9 October 2019 — South Front
On October 8th, riots in Ecuador continued for the 6th day. Thousands of indigenous people who had been marching towards the capital, Quito, descended on the city.
The protesters were sparked after President Lenin Moreno introduced a series of labour and tax reforms, including a decision to scrap a nationwide fuel subsidy, which led to a massive spike in prices and anger.
“Violence and chaos will not defeat democracy,” Moreno said while flanked by police and military commanders, pointedly displaying their support for his administration. He dismissed the unrest as a politically motivated attempt to destabilize his government. “Peace will be victorious again.”
On October 8th, protesters were able to storm the National Assembly, before being moved out by police.
The Ministry of Energy announced that the country’s state-owned oil producer, Petroamazonas, had suspended operations at three of its oil fields in the Amazon rainforest, saying outside groups “violently entered” the facilities on October 7th.
The Energy Ministry separately said the Trans-Ecuadorian Oil Pipeline System saw a costly disruption of service after a breach of the facilities by people it described as unconnected with operations. Authorities said the suspension, which lasted about 2 hours and 20 minutes, cost the country roughly $1.7 million.
So far, around 570 people have been arrested for taking part in what the president’s chief of staff, Juan Sebastián Roldán, called a “crime wave.”
Hasta hoy se han detenido 570 personas, por atentar contra bienes públicos y privados, por paralizar vías o que han violentado contra otras personas injustificadamente.
La justicia y la Fiscalía tendrán que tomar acciones para detener esta ola de delincuencia.@radioquitoec
— Juan Sebastián Roldán (@juanseroldan) October 8, 2019
The reforms announced by Moreno were quite unpopular, including a 20% cut in wages for new contracts in public sector jobs, a new requirement forcing public sector workers to donate one day’s worth of wages to the government each month and a decrease in vacation days for public workers from 30 to 15 days a year.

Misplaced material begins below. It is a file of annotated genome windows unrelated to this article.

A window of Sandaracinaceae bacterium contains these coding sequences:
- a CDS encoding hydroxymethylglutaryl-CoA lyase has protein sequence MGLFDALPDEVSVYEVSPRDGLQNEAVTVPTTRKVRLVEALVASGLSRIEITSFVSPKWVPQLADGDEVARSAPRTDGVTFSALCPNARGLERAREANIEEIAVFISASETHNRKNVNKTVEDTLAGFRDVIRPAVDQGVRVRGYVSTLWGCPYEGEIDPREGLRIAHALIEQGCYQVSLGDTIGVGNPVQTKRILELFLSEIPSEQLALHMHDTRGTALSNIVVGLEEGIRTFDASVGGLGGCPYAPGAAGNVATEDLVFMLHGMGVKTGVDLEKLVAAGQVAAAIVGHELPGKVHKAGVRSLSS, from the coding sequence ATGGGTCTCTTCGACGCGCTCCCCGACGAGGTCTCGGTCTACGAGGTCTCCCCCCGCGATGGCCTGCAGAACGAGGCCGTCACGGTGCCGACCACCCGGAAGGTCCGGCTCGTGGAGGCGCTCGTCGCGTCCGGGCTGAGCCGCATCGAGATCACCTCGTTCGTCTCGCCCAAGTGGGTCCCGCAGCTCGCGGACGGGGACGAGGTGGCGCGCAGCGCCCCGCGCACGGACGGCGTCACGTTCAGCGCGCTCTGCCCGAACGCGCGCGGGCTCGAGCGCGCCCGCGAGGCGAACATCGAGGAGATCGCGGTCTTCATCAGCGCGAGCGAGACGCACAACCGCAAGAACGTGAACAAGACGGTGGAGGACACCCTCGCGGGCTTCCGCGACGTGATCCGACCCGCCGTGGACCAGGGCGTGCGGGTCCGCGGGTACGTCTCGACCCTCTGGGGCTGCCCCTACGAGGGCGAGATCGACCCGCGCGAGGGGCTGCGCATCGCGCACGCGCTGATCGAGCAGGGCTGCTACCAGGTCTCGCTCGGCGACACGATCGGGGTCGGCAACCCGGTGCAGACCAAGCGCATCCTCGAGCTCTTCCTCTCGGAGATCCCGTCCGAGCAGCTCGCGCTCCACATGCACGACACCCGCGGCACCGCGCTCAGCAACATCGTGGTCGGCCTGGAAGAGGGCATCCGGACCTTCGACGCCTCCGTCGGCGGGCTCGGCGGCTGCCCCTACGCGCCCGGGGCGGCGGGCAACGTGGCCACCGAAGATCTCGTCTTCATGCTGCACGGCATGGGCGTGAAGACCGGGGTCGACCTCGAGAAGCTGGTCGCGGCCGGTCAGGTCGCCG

The government also decreased income taxes, in an attempt to leverage something positive. Supporters say the reforms are essential to grow the economy and lift the country out of debt. But Andres Arauz, economist and former general of banking at the Central Bank of Ecuador, disagreed.
“‘There is no alternative’ is a false narrative, because there is always an alternative. What is different is who bears the cost of the measures,” Arauz told Al Jazeera.
The current measures were taken in order to “not hurt creditors or the domestic elites” while the cost of the reforms are all “being born by the majorities”, he said.
On October 7th, Moreno announced that he and the government had fled the capital, due to fears of violence. Moreno announced that he and his ministers are presiding from the coastal city of Guayaquil after Quito’s dangerous descent into “looting, vandalism and violence.”
“Ecuador’s main problem is actually a balance of payment problem, that it needs more dollars, more foreign exchange to pay back its loans,” he said.
“Establishing capital control measures and limiting dollar flight from unnecessary imports” are valid alternatives that wouldn’t have such as major effect on the Ecuadorian people, he added.
According to Moreno, the riots were sparked by the former government of Rafael Correa.
“What has happened is not a manifestation of social discontent in protest of a government decision. The lootings, vandalism and violence show there is an organized political motive to destabilize the government,” he said.
Protesters said that there would be no dialogue and the riots would keep happening until the reforms and cuts were reversed by the President.
Notably, there are few reports in MSM blaming the Ecuador government of violence against protesters, despite the hundreds injured and arrested. The “bloody Ecuador regime” is simply “Moreno’s government.”
There is a simple explanation for that, Lenin Moreno’s government is very subordinate to Washington, so any protests against it, be it by a large part of the population can’t be in support of democracy. After all, democracy is what the Washington-led establishment says it is, not what the people want.